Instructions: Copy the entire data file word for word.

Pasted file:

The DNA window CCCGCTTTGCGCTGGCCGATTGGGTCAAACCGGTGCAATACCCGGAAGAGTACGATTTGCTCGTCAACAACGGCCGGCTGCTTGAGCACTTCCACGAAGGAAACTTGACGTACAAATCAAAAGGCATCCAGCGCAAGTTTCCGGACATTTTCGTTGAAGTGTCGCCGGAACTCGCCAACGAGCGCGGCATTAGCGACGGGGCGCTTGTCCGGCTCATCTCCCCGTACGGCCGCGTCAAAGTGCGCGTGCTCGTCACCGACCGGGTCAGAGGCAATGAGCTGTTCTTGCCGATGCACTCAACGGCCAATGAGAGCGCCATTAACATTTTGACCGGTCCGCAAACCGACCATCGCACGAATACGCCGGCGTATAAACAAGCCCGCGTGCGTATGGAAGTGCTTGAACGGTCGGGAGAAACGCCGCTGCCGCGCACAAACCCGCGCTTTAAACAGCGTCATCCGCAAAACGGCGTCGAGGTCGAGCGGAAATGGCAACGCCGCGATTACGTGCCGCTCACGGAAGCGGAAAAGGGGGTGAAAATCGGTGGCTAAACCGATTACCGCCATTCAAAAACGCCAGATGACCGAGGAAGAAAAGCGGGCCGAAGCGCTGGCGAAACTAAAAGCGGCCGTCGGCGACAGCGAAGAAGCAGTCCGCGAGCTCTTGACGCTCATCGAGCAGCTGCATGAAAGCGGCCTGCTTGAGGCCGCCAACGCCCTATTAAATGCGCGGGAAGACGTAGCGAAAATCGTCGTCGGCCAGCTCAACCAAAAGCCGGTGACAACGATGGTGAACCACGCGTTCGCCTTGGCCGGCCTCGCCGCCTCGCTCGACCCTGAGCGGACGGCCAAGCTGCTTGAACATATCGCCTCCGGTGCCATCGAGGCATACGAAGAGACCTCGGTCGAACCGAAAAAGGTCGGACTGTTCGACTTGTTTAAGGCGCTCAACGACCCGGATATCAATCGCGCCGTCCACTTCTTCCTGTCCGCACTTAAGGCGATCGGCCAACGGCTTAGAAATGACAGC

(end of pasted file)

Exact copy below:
The DNA window CCCGCTTTGCGCTGGCCGATTGGGTCAAACCGGTGCAATACCCGGAAGAGTACGATTTGCTCGTCAACAACGGCCGGCTGCTTGAGCACTTCCACGAAGGAAACTTGACGTACAAATCAAAAGGCATCCAGCGCAAGTTTCCGGACATTTTCGTTGAAGTGTCGCCGGAACTCGCCAACGAGCGCGGCATTAGCGACGGGGCGCTTGTCCGGCTCATCTCCCCGTACGGCCGCGTCAAAGTGCGCGTGCTCGTCACCGACCGGGTCAGAGGCAATGAGCTGTTCTTGCCGATGCACTCAACGGCCAATGAGAGCGCCATTAACATTTTGACCGGTCCGCAAACCGACCATCGCACGAATACGCCGGCGTATAAACAAGCCCGCGTGCGTATGGAAGTGCTTGAACGGTCGGGAGAAACGCCGCTGCCGCGCACAAACCCGCGCTTTAAACAGCGTCATCCGCAAAACGGCGTCGAGGTCGAGCGGAAATGGCAACGCCGCGATTACGTGCCGCTCACGGAAGCGGAAAAGGGGGTGAAAATCGGTGGCTAAACCGATTACCGCCATTCAAAAACGCCAGATGACCGAGGAAGAAAAGCGGGCCGAAGCGCTGGCGAAACTAAAAGCGGCCGTCGGCGACAGCGAAGAAGCAGTCCGCGAGCTCTTGACGCTCATCGAGCAGCTGCATGAAAGCGGCCTGCTTGAGGCCGCCAACGCCCTATTAAATGCGCGGGAAGACGTAGCGAAAATCGTCGTCGGCCAGCTCAACCAAAAGCCGGTGACAACGATGGTGAACCACGCGTTCGCCTTGGCCGGCCTCGCCGCCTCGCTCGACCCTGAGCGGACGGCCAAGCTGCTTGAACATATCGCCTCCGGTGCCATCGAGGCATACGAAGAGACCTCGGTCGAACCGAAAAAGGTCGGACTGTTCGACTTGTTTAAGGCGCTCAACGACCCGGATATCAATCGCGCCGTCCACTTCTTCCTGTCCGCACTTAAGGCGATCGGCCAACGGCTTAGAAATGACAGC